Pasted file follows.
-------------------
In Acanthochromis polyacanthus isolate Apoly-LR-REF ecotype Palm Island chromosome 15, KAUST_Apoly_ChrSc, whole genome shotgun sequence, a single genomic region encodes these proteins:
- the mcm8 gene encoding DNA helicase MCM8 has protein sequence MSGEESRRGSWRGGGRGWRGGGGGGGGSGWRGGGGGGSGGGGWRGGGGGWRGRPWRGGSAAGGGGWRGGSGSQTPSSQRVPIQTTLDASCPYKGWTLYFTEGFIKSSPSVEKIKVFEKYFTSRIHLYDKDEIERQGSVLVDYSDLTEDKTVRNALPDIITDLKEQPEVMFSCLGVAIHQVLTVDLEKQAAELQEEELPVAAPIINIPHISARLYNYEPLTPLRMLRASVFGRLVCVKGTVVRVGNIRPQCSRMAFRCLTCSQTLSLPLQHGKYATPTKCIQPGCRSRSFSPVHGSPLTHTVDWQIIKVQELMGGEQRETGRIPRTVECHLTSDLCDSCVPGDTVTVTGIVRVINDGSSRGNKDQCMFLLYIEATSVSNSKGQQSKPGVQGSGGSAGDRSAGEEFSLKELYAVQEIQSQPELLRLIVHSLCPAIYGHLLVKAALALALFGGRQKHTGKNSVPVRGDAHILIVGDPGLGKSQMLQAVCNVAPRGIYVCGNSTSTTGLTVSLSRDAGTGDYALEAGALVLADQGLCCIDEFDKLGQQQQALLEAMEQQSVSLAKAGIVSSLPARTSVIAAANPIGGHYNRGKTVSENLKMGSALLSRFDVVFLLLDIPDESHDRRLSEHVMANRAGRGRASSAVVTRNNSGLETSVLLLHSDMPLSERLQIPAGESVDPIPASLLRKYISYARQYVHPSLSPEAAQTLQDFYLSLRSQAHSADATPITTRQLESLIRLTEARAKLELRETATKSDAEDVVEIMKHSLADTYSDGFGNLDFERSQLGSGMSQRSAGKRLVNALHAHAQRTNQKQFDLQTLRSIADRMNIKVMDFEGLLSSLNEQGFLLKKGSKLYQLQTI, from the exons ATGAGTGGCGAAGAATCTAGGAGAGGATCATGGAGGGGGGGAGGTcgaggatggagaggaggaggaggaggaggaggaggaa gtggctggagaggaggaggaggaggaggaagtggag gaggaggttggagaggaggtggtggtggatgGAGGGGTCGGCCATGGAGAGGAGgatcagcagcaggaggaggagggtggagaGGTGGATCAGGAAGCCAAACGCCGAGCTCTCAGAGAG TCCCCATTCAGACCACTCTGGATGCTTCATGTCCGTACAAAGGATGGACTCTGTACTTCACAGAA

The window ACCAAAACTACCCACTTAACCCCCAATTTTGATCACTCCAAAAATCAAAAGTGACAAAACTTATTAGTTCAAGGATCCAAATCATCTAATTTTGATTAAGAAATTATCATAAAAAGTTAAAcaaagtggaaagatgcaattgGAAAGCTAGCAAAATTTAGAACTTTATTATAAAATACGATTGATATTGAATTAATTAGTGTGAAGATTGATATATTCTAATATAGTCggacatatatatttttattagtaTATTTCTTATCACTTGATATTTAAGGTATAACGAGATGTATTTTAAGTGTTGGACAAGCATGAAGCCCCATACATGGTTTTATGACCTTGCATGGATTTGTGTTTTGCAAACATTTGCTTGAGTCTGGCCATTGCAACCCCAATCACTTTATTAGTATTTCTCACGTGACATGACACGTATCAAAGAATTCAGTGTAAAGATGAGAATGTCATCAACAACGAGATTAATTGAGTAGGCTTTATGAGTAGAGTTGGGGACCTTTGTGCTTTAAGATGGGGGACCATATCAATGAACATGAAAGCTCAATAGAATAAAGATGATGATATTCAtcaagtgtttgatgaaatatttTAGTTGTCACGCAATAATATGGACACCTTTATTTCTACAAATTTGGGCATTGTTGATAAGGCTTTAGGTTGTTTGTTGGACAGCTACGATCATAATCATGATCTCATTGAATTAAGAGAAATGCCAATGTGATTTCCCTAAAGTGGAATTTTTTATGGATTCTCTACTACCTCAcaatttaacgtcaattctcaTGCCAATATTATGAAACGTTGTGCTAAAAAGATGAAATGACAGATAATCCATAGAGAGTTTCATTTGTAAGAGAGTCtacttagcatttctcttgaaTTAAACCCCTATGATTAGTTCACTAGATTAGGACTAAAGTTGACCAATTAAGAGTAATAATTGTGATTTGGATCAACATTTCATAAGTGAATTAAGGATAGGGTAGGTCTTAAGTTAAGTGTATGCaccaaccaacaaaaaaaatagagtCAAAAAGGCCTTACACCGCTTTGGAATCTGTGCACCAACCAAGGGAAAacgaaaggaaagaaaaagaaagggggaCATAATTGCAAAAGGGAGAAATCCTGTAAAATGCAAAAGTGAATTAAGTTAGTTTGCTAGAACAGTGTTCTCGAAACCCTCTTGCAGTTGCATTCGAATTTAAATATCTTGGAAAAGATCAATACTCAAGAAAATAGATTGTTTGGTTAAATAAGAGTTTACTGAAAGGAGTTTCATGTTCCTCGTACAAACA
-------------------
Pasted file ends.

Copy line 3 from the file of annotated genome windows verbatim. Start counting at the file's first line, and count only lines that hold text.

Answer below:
The window ACCAAAACTACCCACTTAACCCCCAATTTTGATCACTCCAAAAATCAAAAGTGACAAAACTTATTAGTTCAAGGATCCAAATCATCTAATTTTGATTAAGAAATTATCATAAAAAGTTAAAcaaagtggaaagatgcaattgGAAAGCTAGCAAAATTTAGAACTTTATTATAAAATACGATTGATATTGAATTAATTAGTGTGAAGATTGATATATTCTAATATAGTCggacatatatatttttattagtaTATTTCTTATCACTTGATATTTAAGGTATAACGAGATGTATTTTAAGTGTTGGACAAGCATGAAGCCCCATACATGGTTTTATGACCTTGCATGGATTTGTGTTTTGCAAACATTTGCTTGAGTCTGGCCATTGCAACCCCAATCACTTTATTAGTATTTCTCACGTGACATGACACGTATCAAAGAATTCAGTGTAAAGATGAGAATGTCATCAACAACGAGATTAATTGAGTAGGCTTTATGAGTAGAGTTGGGGACCTTTGTGCTTTAAGATGGGGGACCATATCAATGAACATGAAAGCTCAATAGAATAAAGATGATGATATTCAtcaagtgtttgatgaaatatttTAGTTGTCACGCAATAATATGGACACCTTTATTTCTACAAATTTGGGCATTGTTGATAAGGCTTTAGGTTGTTTGTTGGACAGCTACGATCATAATCATGATCTCATTGAATTAAGAGAAATGCCAATGTGATTTCCCTAAAGTGGAATTTTTTATGGATTCTCTACTACCTCAcaatttaacgtcaattctcaTGCCAATATTATGAAACGTTGTGCTAAAAAGATGAAATGACAGATAATCCATAGAGAGTTTCATTTGTAAGAGAGTCtacttagcatttctcttgaaTTAAACCCCTATGATTAGTTCACTAGATTAGGACTAAAGTTGACCAATTAAGAGTAATAATTGTGATTTGGATCAACATTTCATAAGTGAATTAAGGATAGGGTAGGTCTTAAGTTAAGTGTATGCaccaaccaacaaaaaaaatagagtCAAAAAGGCCTTACACCGCTTTGGAATCTGTGCACCAACCAAGGGAAAacgaaaggaaagaaaaagaaagggggaCATAATTGCAAAAGGGAGAAATCCTGTAAAATGCAAAAGTGAATTAAGTTAGTTTGCTAGAACAGTGTTCTCGAAACCCTCTTGCAGTTGCATTCGAATTTAAATATCTTGGAAAAGATCAATACTCAAGAAAATAGATTGTTTGGTTAAATAAGAGTTTACTGAAAGGAGTTTCATGTTCCTCGTACAAACA